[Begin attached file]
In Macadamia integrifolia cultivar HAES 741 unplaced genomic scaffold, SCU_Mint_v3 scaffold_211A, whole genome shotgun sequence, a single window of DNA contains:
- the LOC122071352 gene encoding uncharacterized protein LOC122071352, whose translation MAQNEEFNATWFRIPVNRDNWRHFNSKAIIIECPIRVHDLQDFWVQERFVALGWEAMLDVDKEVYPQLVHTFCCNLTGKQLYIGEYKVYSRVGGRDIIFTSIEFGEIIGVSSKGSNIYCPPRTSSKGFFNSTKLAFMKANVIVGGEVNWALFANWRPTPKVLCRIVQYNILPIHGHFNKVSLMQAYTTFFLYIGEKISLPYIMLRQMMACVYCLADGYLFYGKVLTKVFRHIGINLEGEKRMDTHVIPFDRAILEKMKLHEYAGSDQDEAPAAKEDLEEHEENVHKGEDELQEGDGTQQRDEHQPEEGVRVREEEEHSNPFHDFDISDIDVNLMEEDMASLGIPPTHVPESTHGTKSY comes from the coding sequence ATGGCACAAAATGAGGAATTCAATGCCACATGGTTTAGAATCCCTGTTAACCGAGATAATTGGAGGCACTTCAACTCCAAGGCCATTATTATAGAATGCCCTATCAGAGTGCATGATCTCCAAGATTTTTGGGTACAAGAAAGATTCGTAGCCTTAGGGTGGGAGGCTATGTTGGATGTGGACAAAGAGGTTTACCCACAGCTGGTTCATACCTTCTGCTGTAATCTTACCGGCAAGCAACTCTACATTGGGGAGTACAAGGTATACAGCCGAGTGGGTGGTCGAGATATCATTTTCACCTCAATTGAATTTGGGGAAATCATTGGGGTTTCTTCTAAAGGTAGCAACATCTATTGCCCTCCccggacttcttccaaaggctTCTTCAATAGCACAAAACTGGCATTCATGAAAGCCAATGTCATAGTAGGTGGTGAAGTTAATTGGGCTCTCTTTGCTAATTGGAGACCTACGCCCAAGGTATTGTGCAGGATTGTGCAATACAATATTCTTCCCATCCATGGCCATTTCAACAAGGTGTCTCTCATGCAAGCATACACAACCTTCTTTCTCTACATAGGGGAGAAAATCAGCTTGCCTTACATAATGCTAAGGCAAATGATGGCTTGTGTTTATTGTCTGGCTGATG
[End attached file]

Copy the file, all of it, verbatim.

In Macadamia integrifolia cultivar HAES 741 unplaced genomic scaffold, SCU_Mint_v3 scaffold_211A, whole genome shotgun sequence, a single window of DNA contains:
- the LOC122071352 gene encoding uncharacterized protein LOC122071352, whose translation MAQNEEFNATWFRIPVNRDNWRHFNSKAIIIECPIRVHDLQDFWVQERFVALGWEAMLDVDKEVYPQLVHTFCCNLTGKQLYIGEYKVYSRVGGRDIIFTSIEFGEIIGVSSKGSNIYCPPRTSSKGFFNSTKLAFMKANVIVGGEVNWALFANWRPTPKVLCRIVQYNILPIHGHFNKVSLMQAYTTFFLYIGEKISLPYIMLRQMMACVYCLADGYLFYGKVLTKVFRHIGINLEGEKRMDTHVIPFDRAILEKMKLHEYAGSDQDEAPAAKEDLEEHEENVHKGEDELQEGDGTQQRDEHQPEEGVRVREEEEHSNPFHDFDISDIDVNLMEEDMASLGIPPTHVPESTHGTKSY comes from the coding sequence ATGGCACAAAATGAGGAATTCAATGCCACATGGTTTAGAATCCCTGTTAACCGAGATAATTGGAGGCACTTCAACTCCAAGGCCATTATTATAGAATGCCCTATCAGAGTGCATGATCTCCAAGATTTTTGGGTACAAGAAAGATTCGTAGCCTTAGGGTGGGAGGCTATGTTGGATGTGGACAAAGAGGTTTACCCACAGCTGGTTCATACCTTCTGCTGTAATCTTACCGGCAAGCAACTCTACATTGGGGAGTACAAGGTATACAGCCGAGTGGGTGGTCGAGATATCATTTTCACCTCAATTGAATTTGGGGAAATCATTGGGGTTTCTTCTAAAGGTAGCAACATCTATTGCCCTCCccggacttcttccaaaggctTCTTCAATAGCACAAAACTGGCATTCATGAAAGCCAATGTCATAGTAGGTGGTGAAGTTAATTGGGCTCTCTTTGCTAATTGGAGACCTACGCCCAAGGTATTGTGCAGGATTGTGCAATACAATATTCTTCCCATCCATGGCCATTTCAACAAGGTGTCTCTCATGCAAGCATACACAACCTTCTTTCTCTACATAGGGGAGAAAATCAGCTTGCCTTACATAATGCTAAGGCAAATGATGGCTTGTGTTTATTGTCTGGCTGATG